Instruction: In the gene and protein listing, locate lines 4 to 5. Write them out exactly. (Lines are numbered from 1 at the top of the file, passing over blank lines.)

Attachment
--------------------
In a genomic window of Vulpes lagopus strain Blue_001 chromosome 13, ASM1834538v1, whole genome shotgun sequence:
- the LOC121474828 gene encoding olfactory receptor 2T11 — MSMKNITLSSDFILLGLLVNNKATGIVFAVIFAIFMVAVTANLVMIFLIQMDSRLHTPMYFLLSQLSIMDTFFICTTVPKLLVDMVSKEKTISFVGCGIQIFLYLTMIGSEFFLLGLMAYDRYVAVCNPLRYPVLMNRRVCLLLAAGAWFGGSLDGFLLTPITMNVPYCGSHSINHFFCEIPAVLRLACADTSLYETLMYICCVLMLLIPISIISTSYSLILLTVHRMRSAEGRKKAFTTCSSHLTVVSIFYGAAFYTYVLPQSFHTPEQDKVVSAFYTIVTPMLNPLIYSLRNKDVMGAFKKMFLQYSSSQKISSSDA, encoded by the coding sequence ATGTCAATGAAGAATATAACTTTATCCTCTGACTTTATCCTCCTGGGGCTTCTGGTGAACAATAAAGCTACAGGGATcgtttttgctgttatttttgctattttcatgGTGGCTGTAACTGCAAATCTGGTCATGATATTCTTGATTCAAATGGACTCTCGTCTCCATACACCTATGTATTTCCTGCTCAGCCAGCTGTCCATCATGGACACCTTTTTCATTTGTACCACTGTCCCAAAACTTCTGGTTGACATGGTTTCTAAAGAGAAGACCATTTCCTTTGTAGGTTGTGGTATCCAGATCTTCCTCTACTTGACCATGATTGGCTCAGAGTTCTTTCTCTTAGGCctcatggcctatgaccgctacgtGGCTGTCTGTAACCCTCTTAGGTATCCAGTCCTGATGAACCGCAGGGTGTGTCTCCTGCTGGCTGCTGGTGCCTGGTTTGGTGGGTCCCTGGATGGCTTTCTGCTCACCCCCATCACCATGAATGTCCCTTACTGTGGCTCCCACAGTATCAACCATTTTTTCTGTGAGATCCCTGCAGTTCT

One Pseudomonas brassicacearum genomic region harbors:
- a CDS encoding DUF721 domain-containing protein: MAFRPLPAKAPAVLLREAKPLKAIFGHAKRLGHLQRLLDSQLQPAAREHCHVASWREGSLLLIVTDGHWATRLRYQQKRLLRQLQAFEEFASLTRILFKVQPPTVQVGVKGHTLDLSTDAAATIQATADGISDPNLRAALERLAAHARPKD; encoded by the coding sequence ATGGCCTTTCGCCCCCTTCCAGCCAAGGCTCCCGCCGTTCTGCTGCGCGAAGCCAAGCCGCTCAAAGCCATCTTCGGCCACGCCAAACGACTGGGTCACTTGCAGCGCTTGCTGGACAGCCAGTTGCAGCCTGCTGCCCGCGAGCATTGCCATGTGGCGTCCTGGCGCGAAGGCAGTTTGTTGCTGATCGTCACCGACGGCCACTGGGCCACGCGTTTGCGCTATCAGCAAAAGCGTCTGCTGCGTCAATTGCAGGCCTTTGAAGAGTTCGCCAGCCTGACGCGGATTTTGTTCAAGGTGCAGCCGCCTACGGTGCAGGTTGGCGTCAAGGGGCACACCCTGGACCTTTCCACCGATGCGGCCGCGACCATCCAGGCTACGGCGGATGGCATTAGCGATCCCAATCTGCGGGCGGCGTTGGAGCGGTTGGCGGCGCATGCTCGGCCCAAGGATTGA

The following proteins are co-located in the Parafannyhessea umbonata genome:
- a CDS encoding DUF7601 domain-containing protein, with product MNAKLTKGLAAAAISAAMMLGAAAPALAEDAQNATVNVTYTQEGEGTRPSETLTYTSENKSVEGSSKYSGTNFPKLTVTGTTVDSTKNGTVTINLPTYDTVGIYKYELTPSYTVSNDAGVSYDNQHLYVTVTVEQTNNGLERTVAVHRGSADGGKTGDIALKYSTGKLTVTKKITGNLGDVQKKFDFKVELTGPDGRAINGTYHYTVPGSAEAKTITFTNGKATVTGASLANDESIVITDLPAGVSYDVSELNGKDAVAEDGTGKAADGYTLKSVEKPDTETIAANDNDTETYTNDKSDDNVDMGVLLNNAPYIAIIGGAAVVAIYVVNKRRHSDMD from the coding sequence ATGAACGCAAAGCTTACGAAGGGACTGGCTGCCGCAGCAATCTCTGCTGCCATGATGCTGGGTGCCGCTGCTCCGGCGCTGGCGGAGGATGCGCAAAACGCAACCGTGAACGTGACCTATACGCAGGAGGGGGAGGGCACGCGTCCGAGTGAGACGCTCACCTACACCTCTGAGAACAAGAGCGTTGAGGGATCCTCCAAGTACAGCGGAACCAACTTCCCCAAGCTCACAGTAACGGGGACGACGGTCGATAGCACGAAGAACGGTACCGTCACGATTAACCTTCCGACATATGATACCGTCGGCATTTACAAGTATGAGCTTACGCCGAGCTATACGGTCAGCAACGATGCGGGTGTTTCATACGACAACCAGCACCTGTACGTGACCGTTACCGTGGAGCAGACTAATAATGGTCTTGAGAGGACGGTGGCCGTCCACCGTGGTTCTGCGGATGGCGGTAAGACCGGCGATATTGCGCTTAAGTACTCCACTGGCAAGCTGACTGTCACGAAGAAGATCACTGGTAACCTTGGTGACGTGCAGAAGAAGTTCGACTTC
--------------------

- a CDS encoding DUF721 domain-containing protein: MAFRPLPAKAPAVLLREAKPLKAIFGHAKRLGHLQRLLDSQLQPAAREHCHVASWREGSLLLIVTDGHWATRLRYQQKRLLRQLQAFEEFASLTRILFKVQPPTVQVGVKGHTLDLSTDAAATIQATADGISDPNLRAALERLAAHARPKD; encoded by the coding sequence ATGGCCTTTCGCCCCCTTCCAGCCAAGGCTCCCGCCGTTCTGCTGCGCGAAGCCAAGCCGCTCAAAGCCATCTTCGGCCACGCCAAACGACTGGGTCACTTGCAGCGCTTGCTGGACAGCCAGTTGCAGCCTGCTGCCCGCGAGCATTGCCATGTGGCGTCCTGGCGCGAAGGCAGTTTGTTGCTGATCGTCACCGACGGCCACTGGGCCACGCGTTTGCGCTATCAGCAAAAGCGTCTGCTGCGTCAATTGCAGGCCTTTGAAGAGTTCGCCAGCCTGACGCGGATTTTGTTCAAGGTGCAGCCGCCTACGGTGCAGGTTGGCGTCAAGGGGCACACCCTGGACCTTTCCACCGATGCGGCCGCGACCATCCAGGCTACGGCGGATGGCATTAGCGATCCCAATCTGCGGGCGGCGTTGGAGCGGTTGGCGGCGCATGCTCGGCCCAAGGATTGA

The following proteins are co-located in the Parafannyhessea umbonata genome: